As with pretty much any indoor plant, orchids will benefit from good air quality and a healthy air flow.
If your orchid plant is in the kitchen, make sure it’s nowhere near the fruit bowl. The ethylene gas produced by ripening fruit can cause orchids to lose their flowers and buds prematurely.
Can orchids tolerate draughts?
Indoor orchids don’t like draughts. They can cause plant shock which risks flower, bud and leaf drop.
If you’re worried about poor air flow, you can use a small fan near your orchid plant. Make sure you point the fan away from the plant to avoid creating a draught.
Do orchids like humidity?
In their natural habitat, orchids grow in warm, humid environments. So yes, they enjoy humidity.
Most rooms in the house aren’t naturally humid, but when caring for orchids indoors you can recreate the perfect conditions for your orchid plant by using a *mister spray – more on that in the watering section below.
Is it OK to keep an orchid in the bathroom?
Bathrooms are an obvious choice for orchids, due to their regularly humid environment. Do be careful about positioning though; keep your plant away from open windows and near a source of good natural light.
Should I put my orchid in a bedroom or living room?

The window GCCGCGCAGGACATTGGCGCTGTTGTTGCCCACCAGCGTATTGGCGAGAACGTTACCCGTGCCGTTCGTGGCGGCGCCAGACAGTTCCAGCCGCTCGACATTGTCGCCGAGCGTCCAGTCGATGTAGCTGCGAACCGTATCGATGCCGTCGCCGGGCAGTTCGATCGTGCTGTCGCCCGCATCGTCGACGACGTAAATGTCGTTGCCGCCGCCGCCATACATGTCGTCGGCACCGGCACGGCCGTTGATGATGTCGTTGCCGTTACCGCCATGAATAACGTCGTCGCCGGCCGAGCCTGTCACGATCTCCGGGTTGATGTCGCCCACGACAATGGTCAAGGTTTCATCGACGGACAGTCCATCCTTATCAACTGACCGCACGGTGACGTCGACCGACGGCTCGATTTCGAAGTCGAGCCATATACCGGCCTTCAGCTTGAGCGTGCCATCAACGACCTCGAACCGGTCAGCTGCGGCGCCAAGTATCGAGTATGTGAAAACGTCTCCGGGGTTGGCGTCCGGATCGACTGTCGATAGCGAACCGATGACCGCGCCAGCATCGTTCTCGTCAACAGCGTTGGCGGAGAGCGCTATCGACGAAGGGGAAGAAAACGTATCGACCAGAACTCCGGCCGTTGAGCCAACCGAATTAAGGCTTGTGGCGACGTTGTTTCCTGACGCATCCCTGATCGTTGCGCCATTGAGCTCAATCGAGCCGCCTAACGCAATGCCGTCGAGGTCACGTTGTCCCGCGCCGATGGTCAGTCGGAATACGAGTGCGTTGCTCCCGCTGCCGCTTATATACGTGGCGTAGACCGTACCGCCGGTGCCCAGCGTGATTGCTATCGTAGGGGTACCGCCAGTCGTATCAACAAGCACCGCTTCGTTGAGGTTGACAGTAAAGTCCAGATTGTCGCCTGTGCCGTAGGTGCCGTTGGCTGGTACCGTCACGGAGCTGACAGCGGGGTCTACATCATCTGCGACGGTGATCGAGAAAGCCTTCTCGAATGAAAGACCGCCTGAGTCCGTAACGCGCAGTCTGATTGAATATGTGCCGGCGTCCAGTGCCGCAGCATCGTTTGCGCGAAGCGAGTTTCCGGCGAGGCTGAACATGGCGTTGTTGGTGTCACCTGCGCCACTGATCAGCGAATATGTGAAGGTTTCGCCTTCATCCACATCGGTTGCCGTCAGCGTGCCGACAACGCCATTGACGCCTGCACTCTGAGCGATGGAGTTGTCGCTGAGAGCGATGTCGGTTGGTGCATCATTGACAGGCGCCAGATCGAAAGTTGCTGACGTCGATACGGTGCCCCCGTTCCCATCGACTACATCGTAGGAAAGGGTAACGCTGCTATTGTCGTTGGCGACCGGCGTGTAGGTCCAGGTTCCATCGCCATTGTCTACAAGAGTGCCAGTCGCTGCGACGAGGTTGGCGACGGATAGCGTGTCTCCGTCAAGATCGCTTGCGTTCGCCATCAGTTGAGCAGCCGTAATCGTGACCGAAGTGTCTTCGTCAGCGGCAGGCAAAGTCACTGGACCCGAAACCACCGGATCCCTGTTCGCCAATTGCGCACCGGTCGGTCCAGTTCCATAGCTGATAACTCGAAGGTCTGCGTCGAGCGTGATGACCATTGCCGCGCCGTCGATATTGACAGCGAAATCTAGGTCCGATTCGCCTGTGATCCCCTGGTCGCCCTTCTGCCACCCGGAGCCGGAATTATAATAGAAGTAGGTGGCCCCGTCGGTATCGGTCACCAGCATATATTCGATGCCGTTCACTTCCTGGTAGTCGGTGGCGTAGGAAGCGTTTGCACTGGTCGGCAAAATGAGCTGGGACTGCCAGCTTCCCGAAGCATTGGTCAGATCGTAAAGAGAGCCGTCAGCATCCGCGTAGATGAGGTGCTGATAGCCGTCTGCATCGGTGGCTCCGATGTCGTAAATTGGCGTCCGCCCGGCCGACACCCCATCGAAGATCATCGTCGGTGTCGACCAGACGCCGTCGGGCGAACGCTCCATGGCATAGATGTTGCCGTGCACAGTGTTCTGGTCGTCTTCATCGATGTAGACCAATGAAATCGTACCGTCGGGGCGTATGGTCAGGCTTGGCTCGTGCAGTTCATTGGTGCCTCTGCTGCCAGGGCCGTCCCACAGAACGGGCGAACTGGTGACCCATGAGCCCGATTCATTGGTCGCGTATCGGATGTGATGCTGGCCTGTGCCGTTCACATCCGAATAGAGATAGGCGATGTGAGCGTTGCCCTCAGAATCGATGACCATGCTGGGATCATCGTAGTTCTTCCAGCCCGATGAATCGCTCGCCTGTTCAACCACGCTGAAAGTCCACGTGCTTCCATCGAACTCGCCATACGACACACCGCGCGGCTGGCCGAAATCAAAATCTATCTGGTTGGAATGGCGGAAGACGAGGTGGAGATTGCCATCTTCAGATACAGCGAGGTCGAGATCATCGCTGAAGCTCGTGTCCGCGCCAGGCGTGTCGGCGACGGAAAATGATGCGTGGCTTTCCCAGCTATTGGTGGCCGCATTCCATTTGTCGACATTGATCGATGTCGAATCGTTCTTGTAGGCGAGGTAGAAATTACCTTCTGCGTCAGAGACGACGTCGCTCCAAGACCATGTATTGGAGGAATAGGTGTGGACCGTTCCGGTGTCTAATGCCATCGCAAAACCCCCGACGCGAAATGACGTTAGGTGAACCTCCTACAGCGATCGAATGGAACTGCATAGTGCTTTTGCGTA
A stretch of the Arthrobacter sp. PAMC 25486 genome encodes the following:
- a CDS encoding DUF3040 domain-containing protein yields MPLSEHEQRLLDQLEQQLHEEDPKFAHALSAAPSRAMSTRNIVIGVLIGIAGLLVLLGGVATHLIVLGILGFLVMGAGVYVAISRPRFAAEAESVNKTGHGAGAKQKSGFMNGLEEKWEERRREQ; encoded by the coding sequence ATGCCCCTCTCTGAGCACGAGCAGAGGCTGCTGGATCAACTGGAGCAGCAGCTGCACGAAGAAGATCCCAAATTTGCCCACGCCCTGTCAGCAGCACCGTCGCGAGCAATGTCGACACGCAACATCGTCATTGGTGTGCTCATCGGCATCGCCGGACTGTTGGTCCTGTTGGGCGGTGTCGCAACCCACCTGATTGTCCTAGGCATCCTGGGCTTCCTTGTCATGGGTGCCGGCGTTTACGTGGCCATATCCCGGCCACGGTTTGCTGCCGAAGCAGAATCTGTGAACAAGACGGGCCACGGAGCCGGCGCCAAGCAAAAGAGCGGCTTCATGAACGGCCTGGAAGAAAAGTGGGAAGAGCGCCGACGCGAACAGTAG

Other rooms in the house are perfectly good locations for an orchid plant, as long as they provide plenty of indirect light, the right temperature range, and a draught-free environment. You can boost humidity around the plant with a mister spray.
How to water orchids
Not sure how to water orchids? Follow these tips and you’ll get it right.
How often should orchids be watered?
As a general rule, you should water indoor orchids every week, increasing this to twice every week in warm, dry weather. Obviously the climate where you live will be a key factor here.
If you’re off on holiday and wondering ‘Can orchids go 2 weeks without water?’, the answer is yes. Orchids should be fine without water for 2-3 weeks, obviously if it’s very warm they will dehydrate more quickly than in colder months. Do make sure you water your plant as soon as you get home to avoid damage.